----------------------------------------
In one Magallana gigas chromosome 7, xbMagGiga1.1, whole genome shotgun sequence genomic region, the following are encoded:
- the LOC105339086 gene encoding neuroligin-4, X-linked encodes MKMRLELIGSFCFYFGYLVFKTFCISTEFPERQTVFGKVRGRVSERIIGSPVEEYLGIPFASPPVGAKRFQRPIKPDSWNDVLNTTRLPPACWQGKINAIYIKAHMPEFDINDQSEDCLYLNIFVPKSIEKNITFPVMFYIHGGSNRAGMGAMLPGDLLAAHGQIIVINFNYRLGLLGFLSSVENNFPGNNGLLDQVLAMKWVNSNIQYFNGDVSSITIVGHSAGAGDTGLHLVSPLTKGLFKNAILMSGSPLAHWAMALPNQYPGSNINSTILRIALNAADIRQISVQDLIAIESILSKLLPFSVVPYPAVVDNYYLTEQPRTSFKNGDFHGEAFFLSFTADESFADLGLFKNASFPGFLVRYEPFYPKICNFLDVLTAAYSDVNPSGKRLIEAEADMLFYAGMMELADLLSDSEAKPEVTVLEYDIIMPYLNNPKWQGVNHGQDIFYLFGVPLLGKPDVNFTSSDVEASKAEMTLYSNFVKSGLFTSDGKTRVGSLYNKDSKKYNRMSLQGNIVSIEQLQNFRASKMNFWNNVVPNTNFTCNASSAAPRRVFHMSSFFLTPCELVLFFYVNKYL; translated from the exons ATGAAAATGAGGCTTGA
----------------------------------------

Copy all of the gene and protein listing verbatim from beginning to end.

In one Magallana gigas chromosome 7, xbMagGiga1.1, whole genome shotgun sequence genomic region, the following are encoded:
- the LOC105339086 gene encoding neuroligin-4, X-linked encodes MKMRLELIGSFCFYFGYLVFKTFCISTEFPERQTVFGKVRGRVSERIIGSPVEEYLGIPFASPPVGAKRFQRPIKPDSWNDVLNTTRLPPACWQGKINAIYIKAHMPEFDINDQSEDCLYLNIFVPKSIEKNITFPVMFYIHGGSNRAGMGAMLPGDLLAAHGQIIVINFNYRLGLLGFLSSVENNFPGNNGLLDQVLAMKWVNSNIQYFNGDVSSITIVGHSAGAGDTGLHLVSPLTKGLFKNAILMSGSPLAHWAMALPNQYPGSNINSTILRIALNAADIRQISVQDLIAIESILSKLLPFSVVPYPAVVDNYYLTEQPRTSFKNGDFHGEAFFLSFTADESFADLGLFKNASFPGFLVRYEPFYPKICNFLDVLTAAYSDVNPSGKRLIEAEADMLFYAGMMELADLLSDSEAKPEVTVLEYDIIMPYLNNPKWQGVNHGQDIFYLFGVPLLGKPDVNFTSSDVEASKAEMTLYSNFVKSGLFTSDGKTRVGSLYNKDSKKYNRMSLQGNIVSIEQLQNFRASKMNFWNNVVPNTNFTCNASSAAPRRVFHMSSFFLTPCELVLFFYVNKYL; translated from the exons ATGAAAATGAGGCTTGA